September 20, 2020
Most of us have heard of the Battle of Little Bighorn and Custer’s Last Stand. If one is ever in the vicinity of Little Bighorn National Monument don’t hesitate to visit this remarkable place. Our stop in Hardin, MT was to do precisely that. The monument is located on the Crow Indian Reservation, Garryowen, MT. Since our last visit it seems that the Crow Agency has seen fit to take advantage of the park’s visitors by erecting a couple of trading posts, a casino and hotel near the entrance. Heck, why not?
On June 25, 1876, Native American forces led by Crazy Horse and Sitting Bull defeat the U.S. Army troops of General George Armstrong Custer in the Battle of the Little Bighorn near southern Montana’s Little Bighorn River.
Crazy Horse and Sitting Bull, leaders of the Sioux tribe on the Great Plains, strongly resisted the mid-19th-century efforts of the U.S. government to confine their people to reservations. In 1875, after gold was discovered in South Dakota’s Black Hills, the U.S. Army ignored previous treaty agreements and invaded the region. This betrayal led many Sioux and Cheyenne tribesmen to leave their reservations and join Sitting Bull and Crazy Horse in Montana. By the late spring of 1876, more than 10,000 Native Americans had gathered in a camp along the Little Bighorn River–which they called the Greasy Grass–in defiance of a U.S. War Department order to return to their reservations or risk being attacked.
In mid-June, three columns of U.S. soldiers lined up against the camp and prepared to march. A force of 1,200 Native Americans turned back the first column on June 17. Five days later, General Alfred Terry ordered Custer’s 7th Cavalry to scout ahead for enemy troops. On the morning of June 25, Custer drew near the camp and decided to press on ahead rather than wait for reinforcements.
At mid-day, Custer’s 600 men entered the Little Bighorn Valley. Among the Native Americans, word quickly spread of the impending attack. The older Sitting Bull rallied the warriors and saw to the safety of the women and children, while Crazy Horse set off with a large force to meet the attackers head on. Despite Custer’s desperate attempts to regroup his men, they were quickly overwhelmed. Custer and some 200 men in his battalion were attacked by as many as 3,000 Native Americans; within an hour, Custer and every last one of his soldiers were dead.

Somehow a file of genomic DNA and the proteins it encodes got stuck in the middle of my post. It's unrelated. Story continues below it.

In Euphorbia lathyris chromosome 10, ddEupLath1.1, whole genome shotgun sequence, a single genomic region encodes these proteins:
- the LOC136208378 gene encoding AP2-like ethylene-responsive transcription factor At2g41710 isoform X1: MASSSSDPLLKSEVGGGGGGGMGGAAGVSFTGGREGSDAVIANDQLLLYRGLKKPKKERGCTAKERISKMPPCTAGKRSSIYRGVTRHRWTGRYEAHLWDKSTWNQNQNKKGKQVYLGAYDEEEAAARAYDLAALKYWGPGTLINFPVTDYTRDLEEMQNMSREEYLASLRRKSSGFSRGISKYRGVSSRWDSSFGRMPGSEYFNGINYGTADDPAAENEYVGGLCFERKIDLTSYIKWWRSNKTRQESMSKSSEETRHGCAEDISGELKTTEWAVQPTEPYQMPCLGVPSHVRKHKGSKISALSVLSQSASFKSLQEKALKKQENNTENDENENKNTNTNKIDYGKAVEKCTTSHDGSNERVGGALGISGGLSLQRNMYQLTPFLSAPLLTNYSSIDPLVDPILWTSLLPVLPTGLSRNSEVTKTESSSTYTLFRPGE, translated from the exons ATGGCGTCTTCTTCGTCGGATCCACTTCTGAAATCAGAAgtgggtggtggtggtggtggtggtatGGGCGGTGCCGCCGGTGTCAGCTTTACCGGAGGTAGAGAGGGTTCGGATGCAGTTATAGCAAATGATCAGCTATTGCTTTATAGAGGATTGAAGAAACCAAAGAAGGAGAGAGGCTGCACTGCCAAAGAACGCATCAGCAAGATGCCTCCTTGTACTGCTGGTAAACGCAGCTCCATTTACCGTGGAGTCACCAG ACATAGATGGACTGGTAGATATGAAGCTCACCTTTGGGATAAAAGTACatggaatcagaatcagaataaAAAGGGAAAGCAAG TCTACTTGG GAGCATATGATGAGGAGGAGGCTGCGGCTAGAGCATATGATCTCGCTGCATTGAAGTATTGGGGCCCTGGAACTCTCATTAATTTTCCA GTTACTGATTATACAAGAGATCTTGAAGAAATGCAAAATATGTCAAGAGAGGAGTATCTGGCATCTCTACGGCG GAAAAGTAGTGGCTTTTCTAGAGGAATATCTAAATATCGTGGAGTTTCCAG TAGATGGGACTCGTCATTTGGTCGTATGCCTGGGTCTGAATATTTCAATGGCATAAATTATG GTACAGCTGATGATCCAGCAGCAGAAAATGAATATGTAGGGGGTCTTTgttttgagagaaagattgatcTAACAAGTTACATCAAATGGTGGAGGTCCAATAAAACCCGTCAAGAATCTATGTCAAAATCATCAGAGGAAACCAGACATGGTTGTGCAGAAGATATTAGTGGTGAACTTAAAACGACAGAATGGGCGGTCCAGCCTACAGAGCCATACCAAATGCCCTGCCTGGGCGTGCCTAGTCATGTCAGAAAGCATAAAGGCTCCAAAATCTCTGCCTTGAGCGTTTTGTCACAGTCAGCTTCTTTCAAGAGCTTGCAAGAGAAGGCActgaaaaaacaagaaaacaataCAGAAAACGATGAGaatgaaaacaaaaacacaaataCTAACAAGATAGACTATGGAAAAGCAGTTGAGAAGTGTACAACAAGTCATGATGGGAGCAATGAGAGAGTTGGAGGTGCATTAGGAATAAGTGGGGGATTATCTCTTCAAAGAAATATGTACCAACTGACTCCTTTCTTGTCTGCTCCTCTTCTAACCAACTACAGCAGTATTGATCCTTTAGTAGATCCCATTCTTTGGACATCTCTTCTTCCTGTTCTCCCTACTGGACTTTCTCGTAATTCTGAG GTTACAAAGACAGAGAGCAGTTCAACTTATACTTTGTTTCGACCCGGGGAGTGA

The Battle of the Little Bighorn—also called Custer’s Last Stand—marked the most decisive Native American victory and the worst U.S. Army defeat in the long Plains Indian War. The gruesome fate of Custer and his men outraged many white Americans and confirmed their image of the Native Americans as “wild.” Meanwhile, the U.S. government increased its efforts to subdue the tribes. Within five years, almost all of the Sioux and Cheyenne would be confined to reservations.
The total US casualty county included 268 dead and 55 severely wounded. Six later died of their wounds including four Crow Indian Scouts and at least two Arikara Indian scouts. The dead at the Battle of the Little Big Horn were given a quick burial where they fell by the first soldiers who arrived at the scene. Custer was later disinterred and reburied at West Point. Other troops were also disinterred for private burials. In 1881, a memorial was erected in honor of those who lost their lives.
Indian fatalities at the Battle of Greasy Grass (winner’s term) are a little more difficult to determine. Figuring out the Indian casualties has been complicated by inconsistencies in their accounts and pictorial depictions, largely because Indians often bore more than one name and some of the deaths may have been duplicated. Accounts vary between 26 warriors killed According to One Bull, a Cheyenn who lived near the Little Bighorn battlefield listed 26 warriors killed while Major Marcus Reno said he saw 18 dead Indian warriors on the battlefield.
It seems that most people bypass the drive in favor of the visitor’s center and the large monuments nearby. The Custer National Cemetery is also located within the grounds. If one visits be prepared to drive 4.5 miles through the monument. Not making the drive is a mistake. The road follows ridge lines where information plaques explain how to battle unfolded, points of interest and other narratives. Standing on the ridges looking down at all those grave stones is a humbling experience.
We walk the National Cemetery and pay our respects to all who have served or given their all for our great country. We discover that veterans are not the only residents here but wives and children of veterans. We’ve seen wives buried with their husbands but never children nor an unknown Chippewa Indian woman.
Above are a few scenes outside of the Monument on the Crow Rez. Below is a monument constructed at a privately owned museum just down the road.
Next we are off to Cody Wyoming. See you there!
And a little whimsey to end with.